Welcome to the era of attention inflation
Photo: Aykut Kaya
The covid pandemic and associated lockdown dynamic allowed entertainment consumption to reach new heights amongst a temporary surplus of free time. However, after restrictions eased, consumers found the constraints on their newfound time tighten, and had to make sacrifices, often preferring to return to real life activities at the expense of digital entertainment. The intuitive expectation was that consumers would lose some of their newly found engagement time, but this is happening only partially. Consumers got so accustomed to the higher levels of consumption that rather than giving it back when prompted, their response was to accommodate this additional engagement through increased multitasking and therefore diluted focus / attention. As a result, background and social consumption together made up more than half of all entertainment hours in Q1 2022. MIDiA’s latest attention economy report explores how users' consumption preferences have shifted over time, with a move towards background consumption across entertainment types, as well as growth in those entertainment types that are most easily multitasked. Consumption is up, but its value is diluted – this is the era of attention inflation.
As each unit of user attention becomes divided among an increasing number of activities, the value of that attention is diminished. This is the concept of attention inflation, where time spent on entertainment is growing while simultaneously becoming less valuable.
This dynamic is the next evolution of a trend that previously culminated in the attention recession – a period in which different forms of entertainment were increasingly forced to compete amongst themselves for the same finite attention as the temporarily gained time from lockdowns gradually disappeared. The factors that led to the peaking attention economy and the attention recession (i.e., increasing amount of content and entertainment propositions, but a fixed 24 hours in each day) remain, but now consumers have cleverly sidestepped the problem, opting to have their cake and eat it by shifting to background consumption. Entertainment propositions that can coexist with this behavioural change are primed for success by fitting into consumers’ new preference for ‘backgroundable’ content. Otherwise, they must prepare for an uphill battle for time spent.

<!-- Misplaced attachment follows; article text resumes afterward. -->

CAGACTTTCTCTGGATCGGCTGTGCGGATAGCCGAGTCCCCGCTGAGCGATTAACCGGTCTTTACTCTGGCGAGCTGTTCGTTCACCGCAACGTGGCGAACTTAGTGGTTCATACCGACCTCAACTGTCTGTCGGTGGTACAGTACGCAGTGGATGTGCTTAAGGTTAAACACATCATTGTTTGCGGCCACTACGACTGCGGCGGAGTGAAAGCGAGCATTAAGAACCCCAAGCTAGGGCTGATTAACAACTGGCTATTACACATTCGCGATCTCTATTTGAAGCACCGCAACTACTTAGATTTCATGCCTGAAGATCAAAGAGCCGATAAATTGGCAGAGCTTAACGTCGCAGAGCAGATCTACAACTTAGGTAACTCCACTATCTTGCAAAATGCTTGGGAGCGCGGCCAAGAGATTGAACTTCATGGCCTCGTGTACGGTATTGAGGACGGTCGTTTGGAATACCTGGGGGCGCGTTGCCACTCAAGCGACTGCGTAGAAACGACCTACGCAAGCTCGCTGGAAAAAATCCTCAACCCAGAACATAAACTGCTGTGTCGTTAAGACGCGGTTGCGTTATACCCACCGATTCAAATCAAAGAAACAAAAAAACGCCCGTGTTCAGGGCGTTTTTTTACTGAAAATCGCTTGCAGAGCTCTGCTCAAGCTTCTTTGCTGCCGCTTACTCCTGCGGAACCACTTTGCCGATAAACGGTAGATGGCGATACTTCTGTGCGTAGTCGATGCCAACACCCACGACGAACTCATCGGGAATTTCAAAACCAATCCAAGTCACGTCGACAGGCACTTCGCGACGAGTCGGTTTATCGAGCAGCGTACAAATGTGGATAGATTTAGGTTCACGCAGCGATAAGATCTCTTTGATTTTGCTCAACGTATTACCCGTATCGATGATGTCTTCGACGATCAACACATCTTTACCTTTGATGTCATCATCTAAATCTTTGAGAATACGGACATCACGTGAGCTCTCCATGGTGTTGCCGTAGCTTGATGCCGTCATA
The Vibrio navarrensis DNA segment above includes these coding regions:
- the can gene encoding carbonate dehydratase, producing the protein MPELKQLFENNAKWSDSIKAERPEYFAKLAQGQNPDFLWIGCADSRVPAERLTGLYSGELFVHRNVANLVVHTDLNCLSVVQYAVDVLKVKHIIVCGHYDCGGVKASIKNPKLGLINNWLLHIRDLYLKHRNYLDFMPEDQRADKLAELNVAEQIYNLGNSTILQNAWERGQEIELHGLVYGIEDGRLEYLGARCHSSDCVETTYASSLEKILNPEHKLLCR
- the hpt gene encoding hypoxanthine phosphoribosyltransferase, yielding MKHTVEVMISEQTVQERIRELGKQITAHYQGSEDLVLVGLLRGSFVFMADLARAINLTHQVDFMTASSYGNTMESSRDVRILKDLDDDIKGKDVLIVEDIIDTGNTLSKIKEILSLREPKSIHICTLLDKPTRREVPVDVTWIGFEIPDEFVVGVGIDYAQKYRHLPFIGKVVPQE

The big winners are formats that do exactly that. Music streaming and social media saw huge rises in consumption over the past 18 months, while video formats generally saw a decline due to their higher attention demands. Multitasking with music and audio is naturally easier than with video and games. However, it should be noted that this does not mean that focus heavy formats such as games or video are going away. Rather, they can adapt by including multitasking friendly content and features alongside the usual focus-heavy propositions. Embracing the era of multitasking will provide more benefit than competing against it. For example, games could implement the ‘usual disruptors’ such as social media feeds and live chats inside the spectator mode of an online game, where there is normally a high risk of user attention drop-off.
A distracted world, but a social one
Alongside the rise in background consumption, social consumption is also increasing. The rise of social media also points to the same trend – consumers are keen to socialise in a post-lockdown world. Even in video, which declined in time spent overall, the only growing segment in the group was social video (e.g., Facebook, YouTube, TikTok). This winter, the usual seasonal shifts towards staying home, alongside potential upcoming economic instability, will lead to increased entertainment consumption. The demand for digital socialising will be high and games in particular can capitalise on this by pivoting towards the social interaction element of online play.
The future of the attention economy
As consumers’ time remains tight, the shift towards background consumption will likely continue in the coming months. We predict that attention will peak again this winter, but with a huge background component. The trend towards increased multitasking is a creative hack by the consumers, but this dynamic cannot last forever. If consumers continue to dilute their time forever, they will ultimately end up with no engagement at all. Therefore, there must be an upper limit to multitasking.
The underlying dynamics of the peaking attention economy remain, and so consumers’ prioritisation dilemma continues. For entertainment companies, metrics of fandom should be prioritised over traditional engagement metrics as maintaining positive consumer sentiment will be vital to retaining increasingly distracted consumers.
Simultaneously, an oncoming perfect storm of economic and social crises is poised to disrupt the world. Entertainment will not be unaffected.
The full report, “Attention inflation: How multitasking is reshaping the attention economy”, is available to MIDiA’s platform subscribers here.
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